- Unscheduled Awards: If you do not qualify for scheduled reward, you may be able to receive an unscheduled award. This typically includes head, spine or organ injuries. Unscheduled awards are based on a disability rating, which considers the body as a whole, worth 300 weeks of benefits maximum. Your disability rating will determine how many weeks of payment you receive.
Can I Sue the Other Driver?
If you are injured in a car accident while performing work-related duties, you may be entitled to file a personal injury lawsuit against the at-fault driver. However, you will need to prove the car accident was caused by the at-fault driver’s negligence.
There are several elements of negligence that a Macon car accident lawyer will look for when reviewing a claim. This includes:
- Duty of care: The at-fault driver owed you a duty of care to ensure your safety.
- Breach of duty: The at-fault driver breached his or her duty of care by failing to drive in a cautious or reasonably prudent manner.
- Causation: A causal link exists between the at-fault party’s breach of duty and the accident that resulted in your injury.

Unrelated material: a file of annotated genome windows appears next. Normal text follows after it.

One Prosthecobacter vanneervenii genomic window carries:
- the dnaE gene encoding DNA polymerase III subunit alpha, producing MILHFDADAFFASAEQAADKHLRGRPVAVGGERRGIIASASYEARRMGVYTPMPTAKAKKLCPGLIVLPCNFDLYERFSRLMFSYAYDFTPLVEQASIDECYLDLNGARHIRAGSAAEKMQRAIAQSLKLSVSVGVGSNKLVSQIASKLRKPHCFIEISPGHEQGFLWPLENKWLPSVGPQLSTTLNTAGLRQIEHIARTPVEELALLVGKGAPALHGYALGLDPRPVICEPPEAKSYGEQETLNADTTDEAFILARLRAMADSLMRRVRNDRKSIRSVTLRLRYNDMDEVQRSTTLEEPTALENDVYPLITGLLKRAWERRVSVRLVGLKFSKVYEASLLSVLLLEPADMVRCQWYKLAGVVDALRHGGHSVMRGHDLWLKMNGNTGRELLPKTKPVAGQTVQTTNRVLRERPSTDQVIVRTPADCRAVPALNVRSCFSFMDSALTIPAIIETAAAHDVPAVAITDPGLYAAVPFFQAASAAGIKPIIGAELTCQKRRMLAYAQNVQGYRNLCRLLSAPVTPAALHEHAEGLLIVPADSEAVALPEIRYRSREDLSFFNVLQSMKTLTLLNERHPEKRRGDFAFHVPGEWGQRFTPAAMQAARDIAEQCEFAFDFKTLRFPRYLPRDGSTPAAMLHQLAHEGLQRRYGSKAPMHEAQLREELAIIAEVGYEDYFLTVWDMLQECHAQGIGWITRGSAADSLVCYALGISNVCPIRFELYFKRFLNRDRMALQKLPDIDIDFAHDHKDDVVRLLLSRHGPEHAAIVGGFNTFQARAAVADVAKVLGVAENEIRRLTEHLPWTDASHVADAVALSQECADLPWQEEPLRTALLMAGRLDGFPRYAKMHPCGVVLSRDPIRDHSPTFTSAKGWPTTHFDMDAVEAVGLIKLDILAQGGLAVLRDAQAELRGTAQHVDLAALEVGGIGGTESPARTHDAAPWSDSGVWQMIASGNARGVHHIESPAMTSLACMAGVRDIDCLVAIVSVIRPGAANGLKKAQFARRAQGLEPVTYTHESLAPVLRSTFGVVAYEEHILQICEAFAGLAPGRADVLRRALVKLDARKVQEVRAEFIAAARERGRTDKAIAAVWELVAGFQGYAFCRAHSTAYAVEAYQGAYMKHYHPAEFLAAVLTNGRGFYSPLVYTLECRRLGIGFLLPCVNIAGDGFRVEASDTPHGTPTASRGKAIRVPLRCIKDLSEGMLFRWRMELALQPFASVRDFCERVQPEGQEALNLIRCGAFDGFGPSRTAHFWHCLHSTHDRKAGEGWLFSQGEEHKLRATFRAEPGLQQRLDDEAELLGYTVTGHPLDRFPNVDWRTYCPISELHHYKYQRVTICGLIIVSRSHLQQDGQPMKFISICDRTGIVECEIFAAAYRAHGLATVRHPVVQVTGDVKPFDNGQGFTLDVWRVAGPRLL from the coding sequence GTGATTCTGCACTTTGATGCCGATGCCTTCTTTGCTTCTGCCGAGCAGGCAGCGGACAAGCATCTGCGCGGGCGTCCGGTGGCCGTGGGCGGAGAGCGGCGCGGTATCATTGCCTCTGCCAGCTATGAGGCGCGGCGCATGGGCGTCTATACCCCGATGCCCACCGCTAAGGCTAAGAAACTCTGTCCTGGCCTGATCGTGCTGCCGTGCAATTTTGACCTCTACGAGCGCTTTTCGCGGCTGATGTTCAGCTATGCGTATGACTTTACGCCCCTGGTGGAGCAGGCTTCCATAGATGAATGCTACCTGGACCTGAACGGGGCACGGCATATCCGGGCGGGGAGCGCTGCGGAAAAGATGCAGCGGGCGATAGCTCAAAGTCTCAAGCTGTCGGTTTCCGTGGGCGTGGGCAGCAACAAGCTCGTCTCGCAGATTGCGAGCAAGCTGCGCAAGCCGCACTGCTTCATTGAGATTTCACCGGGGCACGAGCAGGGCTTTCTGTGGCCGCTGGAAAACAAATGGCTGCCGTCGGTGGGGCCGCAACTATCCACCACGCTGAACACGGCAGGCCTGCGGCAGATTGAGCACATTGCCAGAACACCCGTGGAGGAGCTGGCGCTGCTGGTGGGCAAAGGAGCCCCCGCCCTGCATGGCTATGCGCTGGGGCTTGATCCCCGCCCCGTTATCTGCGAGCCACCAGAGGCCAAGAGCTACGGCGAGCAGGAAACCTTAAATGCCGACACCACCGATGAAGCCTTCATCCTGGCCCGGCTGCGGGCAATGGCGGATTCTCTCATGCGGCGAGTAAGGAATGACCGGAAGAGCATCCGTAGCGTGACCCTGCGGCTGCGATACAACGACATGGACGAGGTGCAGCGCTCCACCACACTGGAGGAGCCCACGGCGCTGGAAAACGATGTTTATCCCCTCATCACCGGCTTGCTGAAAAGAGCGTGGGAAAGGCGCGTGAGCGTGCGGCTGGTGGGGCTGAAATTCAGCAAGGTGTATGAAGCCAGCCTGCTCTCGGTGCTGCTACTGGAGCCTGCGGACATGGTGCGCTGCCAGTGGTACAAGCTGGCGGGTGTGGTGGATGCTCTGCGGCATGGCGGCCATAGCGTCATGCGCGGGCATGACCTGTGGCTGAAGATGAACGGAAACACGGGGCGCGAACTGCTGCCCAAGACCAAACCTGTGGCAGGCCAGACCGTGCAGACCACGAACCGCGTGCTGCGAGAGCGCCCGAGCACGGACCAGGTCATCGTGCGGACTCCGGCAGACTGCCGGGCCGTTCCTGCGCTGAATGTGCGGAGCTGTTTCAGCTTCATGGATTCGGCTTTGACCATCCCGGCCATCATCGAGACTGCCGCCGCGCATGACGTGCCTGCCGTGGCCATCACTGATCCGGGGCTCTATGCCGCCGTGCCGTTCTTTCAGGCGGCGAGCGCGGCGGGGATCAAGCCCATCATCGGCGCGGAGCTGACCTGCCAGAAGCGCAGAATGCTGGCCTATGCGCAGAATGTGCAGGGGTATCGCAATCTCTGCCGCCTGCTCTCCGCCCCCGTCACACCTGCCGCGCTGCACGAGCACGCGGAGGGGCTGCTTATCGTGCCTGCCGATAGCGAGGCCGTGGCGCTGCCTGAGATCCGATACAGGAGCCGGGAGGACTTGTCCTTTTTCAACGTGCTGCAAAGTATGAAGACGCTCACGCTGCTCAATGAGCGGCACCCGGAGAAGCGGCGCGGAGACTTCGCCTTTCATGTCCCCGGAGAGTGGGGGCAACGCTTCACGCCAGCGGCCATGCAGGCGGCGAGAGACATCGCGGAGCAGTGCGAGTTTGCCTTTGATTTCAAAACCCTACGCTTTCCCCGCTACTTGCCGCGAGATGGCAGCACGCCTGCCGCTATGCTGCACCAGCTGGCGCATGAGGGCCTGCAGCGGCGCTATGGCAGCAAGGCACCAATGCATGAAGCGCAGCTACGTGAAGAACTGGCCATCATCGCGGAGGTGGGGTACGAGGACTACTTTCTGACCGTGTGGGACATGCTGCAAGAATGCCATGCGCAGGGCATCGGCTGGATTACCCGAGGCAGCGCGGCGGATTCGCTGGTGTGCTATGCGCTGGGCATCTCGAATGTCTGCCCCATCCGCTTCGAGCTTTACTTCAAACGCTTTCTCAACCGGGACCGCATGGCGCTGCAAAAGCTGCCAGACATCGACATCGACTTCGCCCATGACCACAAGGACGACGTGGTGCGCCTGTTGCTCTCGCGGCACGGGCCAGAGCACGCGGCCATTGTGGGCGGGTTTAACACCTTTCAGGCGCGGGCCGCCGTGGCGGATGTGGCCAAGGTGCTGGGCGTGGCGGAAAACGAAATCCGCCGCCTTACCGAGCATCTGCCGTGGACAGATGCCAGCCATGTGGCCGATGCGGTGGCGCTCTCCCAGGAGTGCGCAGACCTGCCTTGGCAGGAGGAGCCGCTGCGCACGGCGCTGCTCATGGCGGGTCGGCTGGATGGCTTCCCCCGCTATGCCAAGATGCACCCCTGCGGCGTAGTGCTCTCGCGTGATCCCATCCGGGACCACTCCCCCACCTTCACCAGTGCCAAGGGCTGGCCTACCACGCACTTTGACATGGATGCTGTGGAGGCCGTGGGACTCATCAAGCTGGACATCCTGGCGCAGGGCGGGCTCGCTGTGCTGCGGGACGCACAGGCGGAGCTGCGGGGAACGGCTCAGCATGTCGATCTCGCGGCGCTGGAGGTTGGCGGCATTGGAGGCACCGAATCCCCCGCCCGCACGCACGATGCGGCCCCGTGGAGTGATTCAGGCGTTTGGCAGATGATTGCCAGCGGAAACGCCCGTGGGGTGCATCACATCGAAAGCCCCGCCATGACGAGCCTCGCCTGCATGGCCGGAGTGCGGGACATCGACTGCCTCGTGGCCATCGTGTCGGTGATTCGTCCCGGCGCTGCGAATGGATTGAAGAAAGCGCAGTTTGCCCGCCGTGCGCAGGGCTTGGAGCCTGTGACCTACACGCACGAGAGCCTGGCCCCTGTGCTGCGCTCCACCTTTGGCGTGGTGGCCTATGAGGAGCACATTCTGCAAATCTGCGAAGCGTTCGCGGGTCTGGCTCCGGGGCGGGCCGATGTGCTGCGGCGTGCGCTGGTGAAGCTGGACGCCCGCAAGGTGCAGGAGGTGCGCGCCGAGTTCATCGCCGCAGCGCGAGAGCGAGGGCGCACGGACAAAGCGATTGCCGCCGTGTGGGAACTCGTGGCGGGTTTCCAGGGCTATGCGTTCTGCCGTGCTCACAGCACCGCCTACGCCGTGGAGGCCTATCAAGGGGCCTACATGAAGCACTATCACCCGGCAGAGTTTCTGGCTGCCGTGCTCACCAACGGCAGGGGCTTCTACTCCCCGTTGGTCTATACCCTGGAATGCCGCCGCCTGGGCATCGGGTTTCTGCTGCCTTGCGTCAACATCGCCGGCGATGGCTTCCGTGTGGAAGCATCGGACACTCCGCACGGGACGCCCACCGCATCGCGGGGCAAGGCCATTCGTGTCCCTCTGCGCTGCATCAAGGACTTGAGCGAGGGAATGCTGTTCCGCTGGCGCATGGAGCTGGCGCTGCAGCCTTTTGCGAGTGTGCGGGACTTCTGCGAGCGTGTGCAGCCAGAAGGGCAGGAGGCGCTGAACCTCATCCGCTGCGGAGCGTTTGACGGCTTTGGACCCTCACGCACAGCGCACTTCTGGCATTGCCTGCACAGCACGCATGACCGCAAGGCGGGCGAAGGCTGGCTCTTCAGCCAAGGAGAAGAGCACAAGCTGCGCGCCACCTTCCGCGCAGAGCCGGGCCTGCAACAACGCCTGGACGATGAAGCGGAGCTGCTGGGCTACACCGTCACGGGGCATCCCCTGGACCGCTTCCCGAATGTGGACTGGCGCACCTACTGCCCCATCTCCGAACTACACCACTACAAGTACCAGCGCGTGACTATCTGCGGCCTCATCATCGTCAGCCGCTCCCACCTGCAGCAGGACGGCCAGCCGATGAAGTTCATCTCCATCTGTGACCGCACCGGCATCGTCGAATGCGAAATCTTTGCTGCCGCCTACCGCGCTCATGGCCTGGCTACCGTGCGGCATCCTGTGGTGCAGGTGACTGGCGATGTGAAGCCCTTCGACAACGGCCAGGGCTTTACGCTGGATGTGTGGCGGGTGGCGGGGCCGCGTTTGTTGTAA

- Damages: You suffered measurable damages as a result of the at-fault party’s breach of duty. This may include medical expenses and loss of income.
Third-Party Personal Injury Lawsuit
Even if you have applied for or received workers’ compensation benefits for a car-accident injury, you may still file a third-party lawsuit against the at-fault driver. A lawsuit may provide you additional compensation after the accident, such as further compensation for your medical expenses and providing you the entirety of your lost wages.
Likewise, a third-party lawsuit may provide you with the following types of compensation:
- Pain and suffering
- Loss of enjoyment of life
- Loss of reputation
- Loss of companionship
If you intend to sue a negligent driver for a work-related car accident, you must be aware of Georgia’s two-year statute of limitations for personal injury lawsuits. Under O.C.G.A § 9-3-33, you must bring a lawsuit against the liable party within two years from the date you acquired your injury. If you fail to bring a lawsuit within the two-year deadline, your case will likely be dismissed and you cannot recover compensation from the at-fault party.
Contact Roden Law for a Free Consultation
If you were injured in a car accident while performing the required duties of your employment, speak with an experienced Macon personal injury attorney about your claim. He or she will understand if you may be entitled to additional compensation by filing a third-party lawsuit against the at-fault driver.
Roden Law provides free, no obligation to accident victims and their families. We will review your claim to help you determine if you have a case against the at-fault party. All of our services are provided on a contingency fee basis and we only charge clients if we recover compensation on their behalf.